Press room
 

15.10.2014 - CONSORT Group/IESF Russia at the International Executive Search conference in India

In mid-September 2014, India’s capital of New Delhi welcomed the 12th Annual Global Meeting (AGM) of the International Executive Search Federation (IESF) – the world's largest association of independent executive search consultants, present in 130 offices in 40 countries.

Since 2005 CONSORT Group has been the IESF’s exclusive representative in Russia and CIS. The Group’s CEO Michael Bogdanov took an active part in preparing this meeting as a member of the Leadership Council and an interim VP IESF with responsibility for Europe, Middle East and Africa. He shared his impressions of the IESF conference in New Delhi with the Russian magazine HR Management (Upravlenie Personalom)

 

Michael, why did the meeting take place in India? 

Since founding the Federation in 2002, the following rule was instituted: all heads of partner companies should personally meet each other twice a year – at the annual global conference and at the regional meetings (with the world divided into three global regions – Americas, EMEA, and Asia-Pacific). One should add that the rule is a wise one as it allows every IESF partner to get to know each other well, which is of paramount importance when you pass your most valued local client into the hands of your partner abroad. Annual conferences are held alternately in all of the global regions. This time around it was India, representing Asia-Pacific, and our Indian partners hosted the AGM quite well.

 

There probably was a lot of Indian exotica? 

You bet! I had a huge amount of impressions, including shocking, of that country, for years to tell. But my most significant memory is of the reception hosted in our honor by an actual billionaire, the owner of the country’s largest consulting holding which includes our Indian partners – Confiar search firm. The said billionaire lives in a palace of which our presidents or even domestic oligarchs have never dreamed of. And just imagine – he has accomplished all of that in the past 25 years due to his intelligence and an incredible go-getter attitude and supercharged actions. He began as a modest lawyer who biked to work and dreamed of a used Suzuki, and now he is way up there.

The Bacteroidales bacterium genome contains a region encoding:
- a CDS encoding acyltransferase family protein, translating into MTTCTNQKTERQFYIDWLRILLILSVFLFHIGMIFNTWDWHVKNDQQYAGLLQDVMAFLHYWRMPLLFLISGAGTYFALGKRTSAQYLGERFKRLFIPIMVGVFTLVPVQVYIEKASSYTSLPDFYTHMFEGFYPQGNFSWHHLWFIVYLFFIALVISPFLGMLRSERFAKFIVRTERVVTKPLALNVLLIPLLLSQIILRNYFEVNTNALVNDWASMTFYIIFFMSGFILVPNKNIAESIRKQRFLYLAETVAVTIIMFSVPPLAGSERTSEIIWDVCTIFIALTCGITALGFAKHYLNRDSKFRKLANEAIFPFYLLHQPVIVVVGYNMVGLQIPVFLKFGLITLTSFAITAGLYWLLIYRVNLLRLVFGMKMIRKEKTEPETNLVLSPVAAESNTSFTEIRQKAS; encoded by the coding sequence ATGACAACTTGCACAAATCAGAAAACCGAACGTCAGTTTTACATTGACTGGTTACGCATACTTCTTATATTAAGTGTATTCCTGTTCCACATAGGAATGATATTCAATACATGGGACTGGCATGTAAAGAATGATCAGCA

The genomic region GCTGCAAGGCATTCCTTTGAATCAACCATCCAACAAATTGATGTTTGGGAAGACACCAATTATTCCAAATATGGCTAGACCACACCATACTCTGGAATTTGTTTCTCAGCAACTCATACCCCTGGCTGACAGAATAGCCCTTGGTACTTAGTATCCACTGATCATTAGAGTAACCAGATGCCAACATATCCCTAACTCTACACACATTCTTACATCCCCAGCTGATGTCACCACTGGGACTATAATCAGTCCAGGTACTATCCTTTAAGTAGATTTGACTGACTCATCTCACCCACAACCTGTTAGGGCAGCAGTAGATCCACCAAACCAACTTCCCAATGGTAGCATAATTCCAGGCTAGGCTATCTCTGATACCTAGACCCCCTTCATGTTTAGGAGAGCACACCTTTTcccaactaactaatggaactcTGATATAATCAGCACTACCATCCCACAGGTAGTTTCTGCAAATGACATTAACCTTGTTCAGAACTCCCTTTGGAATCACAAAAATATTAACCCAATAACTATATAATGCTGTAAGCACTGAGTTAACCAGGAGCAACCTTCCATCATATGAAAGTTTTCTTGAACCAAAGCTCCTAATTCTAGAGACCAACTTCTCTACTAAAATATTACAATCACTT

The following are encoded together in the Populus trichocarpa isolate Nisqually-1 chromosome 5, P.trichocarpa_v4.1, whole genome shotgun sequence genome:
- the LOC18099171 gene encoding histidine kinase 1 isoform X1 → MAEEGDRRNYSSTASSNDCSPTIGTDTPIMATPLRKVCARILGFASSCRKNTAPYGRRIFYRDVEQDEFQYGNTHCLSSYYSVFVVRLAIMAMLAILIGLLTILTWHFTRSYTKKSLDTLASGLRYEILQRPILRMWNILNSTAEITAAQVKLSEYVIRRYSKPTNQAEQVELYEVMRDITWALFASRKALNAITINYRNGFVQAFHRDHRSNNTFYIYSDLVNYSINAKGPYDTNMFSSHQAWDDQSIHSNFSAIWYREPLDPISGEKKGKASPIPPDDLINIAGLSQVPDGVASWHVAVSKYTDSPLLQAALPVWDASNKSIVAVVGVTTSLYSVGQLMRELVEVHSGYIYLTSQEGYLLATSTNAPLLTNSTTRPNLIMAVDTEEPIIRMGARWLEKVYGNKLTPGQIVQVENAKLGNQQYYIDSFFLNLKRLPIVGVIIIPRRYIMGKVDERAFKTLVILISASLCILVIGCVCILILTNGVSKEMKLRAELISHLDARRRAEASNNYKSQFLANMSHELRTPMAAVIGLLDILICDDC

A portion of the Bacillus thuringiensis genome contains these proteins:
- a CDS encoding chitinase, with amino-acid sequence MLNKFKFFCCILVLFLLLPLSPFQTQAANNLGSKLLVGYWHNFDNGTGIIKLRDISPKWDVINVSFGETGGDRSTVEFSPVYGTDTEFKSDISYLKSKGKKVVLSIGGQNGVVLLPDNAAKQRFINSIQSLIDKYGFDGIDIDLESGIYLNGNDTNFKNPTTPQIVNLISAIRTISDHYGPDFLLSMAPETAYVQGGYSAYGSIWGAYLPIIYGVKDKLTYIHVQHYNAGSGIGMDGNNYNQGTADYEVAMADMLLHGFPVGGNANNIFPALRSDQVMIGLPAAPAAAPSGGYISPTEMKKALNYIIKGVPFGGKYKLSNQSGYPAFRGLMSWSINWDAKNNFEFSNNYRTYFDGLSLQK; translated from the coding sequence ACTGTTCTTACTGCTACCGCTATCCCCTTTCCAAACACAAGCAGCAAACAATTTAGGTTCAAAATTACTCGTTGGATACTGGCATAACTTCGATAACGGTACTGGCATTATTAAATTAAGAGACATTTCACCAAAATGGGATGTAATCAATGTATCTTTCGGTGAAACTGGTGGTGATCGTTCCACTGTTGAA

During his speech, Rohit Kochhar gave us a lot of insights into how to fight for "a place under the sun". And that was especially convincing when you saw with your own eyes from what abject poverty of the vast majority of India’s populace did he manage not only to climb out but also reach the society’s uppermost echelons.

 

Apart from the exotic, what was different about this conference from the previous ones? 

The New Delhi summit was a very important, perhaps even historically significant, stage in the Federation’s development. We started out 12 years ago with a clean slate; no-one had experience of creating a large-scale global network; much was done intuitively, based on good intentions; a number of nuances of our relationship were not worked out in detail and committed to paper. Besides, the changing realities of the world markets and, most importantly, the needs of our customers, required the development of a radically new strategy. What should IESF-2015+ look like? Should we develop in breadth or depth? What brings more cross-border projects (and this, indeed, is the purpose of the Federation) – a good, high-quality work with clients in your own country, or the endless expansion of marketing efforts at the international level?